Best Cameras
(Photograph by Shana Novak)

Best Cameras

Choose the right camera and taking great photos will never be a hassle.

Best Cameras
Alicia Carr


BEST FOR Serious photogs tired of schlepping DSLRs
Behind the Lens Cram a DSLR’s brains into a point-and-shoot body and you get a camera with the best features of both. The Canon PowerShot G10 ($500; weighs just 12.3 ounces—less than half the weight of the D300, (below)—yet it takes pro-quality images.
The biggest advantage: The G10’s ability to shoot in manual mode and RAW format, which vastly increases your editing options later.
Bummer: Most compact cameras, including this one, have a delay between the shutter release and the image capture, making action shots more difficult.


BEST FOR Boaters, adventure travelers
Behind the Lens Muddy trails, occasional wipeouts, unexpected downpours, choppy waves. If you’re like us, these things are part of your life. Which is why investing in a waterproof point-and-shoot, like Olympus’s Stylus Tough-8000 ($400;, is a wise move. It’s watertight down to 33 feet, and while the image quality is good, the extra protection comes at a price. Since the lens can’t protrude from the weather-sealed casing on cameras like these, there’s less room for the optics to move, so zoom power is reduced.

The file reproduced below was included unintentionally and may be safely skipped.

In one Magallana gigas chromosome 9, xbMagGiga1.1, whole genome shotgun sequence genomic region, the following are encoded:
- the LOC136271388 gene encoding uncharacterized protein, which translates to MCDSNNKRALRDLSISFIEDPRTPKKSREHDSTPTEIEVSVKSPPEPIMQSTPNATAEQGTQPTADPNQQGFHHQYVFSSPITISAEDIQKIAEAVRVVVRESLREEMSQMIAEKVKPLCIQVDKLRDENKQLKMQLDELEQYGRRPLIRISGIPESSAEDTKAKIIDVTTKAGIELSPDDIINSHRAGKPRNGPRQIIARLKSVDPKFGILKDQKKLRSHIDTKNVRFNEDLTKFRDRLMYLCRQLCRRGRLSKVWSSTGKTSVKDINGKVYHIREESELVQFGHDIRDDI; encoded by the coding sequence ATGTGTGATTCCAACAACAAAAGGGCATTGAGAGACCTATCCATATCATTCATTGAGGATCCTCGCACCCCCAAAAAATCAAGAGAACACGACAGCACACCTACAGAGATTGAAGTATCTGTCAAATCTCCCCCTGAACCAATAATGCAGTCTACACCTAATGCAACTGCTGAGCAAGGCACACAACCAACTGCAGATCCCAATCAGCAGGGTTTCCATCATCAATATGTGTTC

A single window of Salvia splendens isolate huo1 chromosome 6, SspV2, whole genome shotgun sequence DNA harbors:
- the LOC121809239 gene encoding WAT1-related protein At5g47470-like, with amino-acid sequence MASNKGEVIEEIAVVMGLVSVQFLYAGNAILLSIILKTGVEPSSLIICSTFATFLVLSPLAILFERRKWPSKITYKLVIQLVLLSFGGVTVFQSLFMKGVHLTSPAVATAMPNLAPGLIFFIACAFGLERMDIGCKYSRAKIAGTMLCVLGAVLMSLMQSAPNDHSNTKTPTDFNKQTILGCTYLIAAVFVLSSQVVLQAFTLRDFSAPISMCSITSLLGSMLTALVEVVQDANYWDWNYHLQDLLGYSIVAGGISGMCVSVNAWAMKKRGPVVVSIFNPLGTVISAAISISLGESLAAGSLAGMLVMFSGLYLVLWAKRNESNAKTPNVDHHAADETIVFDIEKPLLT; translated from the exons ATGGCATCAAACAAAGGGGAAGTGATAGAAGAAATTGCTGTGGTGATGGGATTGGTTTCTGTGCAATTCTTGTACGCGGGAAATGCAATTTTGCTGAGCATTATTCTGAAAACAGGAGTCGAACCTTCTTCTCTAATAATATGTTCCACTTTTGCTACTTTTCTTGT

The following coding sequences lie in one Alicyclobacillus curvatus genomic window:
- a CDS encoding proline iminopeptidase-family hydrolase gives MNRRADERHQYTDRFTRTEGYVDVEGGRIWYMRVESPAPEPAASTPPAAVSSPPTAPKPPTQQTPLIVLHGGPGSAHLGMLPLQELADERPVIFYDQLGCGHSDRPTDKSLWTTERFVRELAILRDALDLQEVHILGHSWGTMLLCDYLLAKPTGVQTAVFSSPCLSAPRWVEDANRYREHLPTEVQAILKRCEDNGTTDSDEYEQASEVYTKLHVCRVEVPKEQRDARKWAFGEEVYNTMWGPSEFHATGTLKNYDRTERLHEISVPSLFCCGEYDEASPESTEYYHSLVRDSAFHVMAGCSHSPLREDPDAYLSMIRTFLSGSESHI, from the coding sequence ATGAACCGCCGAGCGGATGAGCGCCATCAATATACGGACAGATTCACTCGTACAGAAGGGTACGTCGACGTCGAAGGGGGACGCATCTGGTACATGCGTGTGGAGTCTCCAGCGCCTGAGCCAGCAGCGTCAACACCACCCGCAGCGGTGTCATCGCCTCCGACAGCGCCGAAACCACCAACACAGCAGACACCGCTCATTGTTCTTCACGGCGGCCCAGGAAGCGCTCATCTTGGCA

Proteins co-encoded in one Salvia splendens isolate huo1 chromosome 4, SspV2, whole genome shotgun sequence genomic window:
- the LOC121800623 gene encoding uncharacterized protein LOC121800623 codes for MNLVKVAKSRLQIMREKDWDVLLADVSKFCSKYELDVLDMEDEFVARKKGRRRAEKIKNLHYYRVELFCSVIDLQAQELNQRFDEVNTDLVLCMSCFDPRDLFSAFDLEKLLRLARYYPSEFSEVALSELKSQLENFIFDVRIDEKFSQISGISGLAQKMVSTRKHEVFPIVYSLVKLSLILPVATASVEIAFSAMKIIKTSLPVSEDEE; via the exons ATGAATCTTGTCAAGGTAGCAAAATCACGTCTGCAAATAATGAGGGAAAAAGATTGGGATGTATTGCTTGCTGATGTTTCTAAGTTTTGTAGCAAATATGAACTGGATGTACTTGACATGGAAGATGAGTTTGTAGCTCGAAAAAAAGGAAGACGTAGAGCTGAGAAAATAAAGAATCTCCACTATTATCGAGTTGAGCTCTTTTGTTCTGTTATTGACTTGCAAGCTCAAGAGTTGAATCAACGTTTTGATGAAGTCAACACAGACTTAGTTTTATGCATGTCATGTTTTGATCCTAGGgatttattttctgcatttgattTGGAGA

BEST FOR Fair-weather users
Behind the Lens Cameras like this one are designed to be pocket friendly, but most make concessions on the most important thing: picture quality. The best, like Leica’s C-Lux 3 ($600; use an optical zoom and top-tier glass lenses, so colors stay true, and crisp details that would otherwise look hazy—like hairs on the stem of a flower—stand out.
The drawback: Many pocket cams are limited in low light, and most are not designed for the rigors of the backcountry.


BEST FOR Upwardly mobile amateurs
Behind the Lens If you want to capture action like a pro, you’ll need a DSLR that can shoot at least six frames per second, like Nikon’s D300 (body, $1,800; That’s 30 percent faster than what you’ll get on cameras just one notch down the price scale. At this level, you can also expect a metal (not plastic) housing with water-resistant seals—key for outdoor shooting. And with a DSLR’s interchangeable lenses, you can buy as much clarity and zoom as you want.
The main disadvantage is portability: Lugging this 1.8-pounder down the trail takes dedication.

From Outside Magazine, April/May 2021 Lead Photo: Photograph by Shana Novak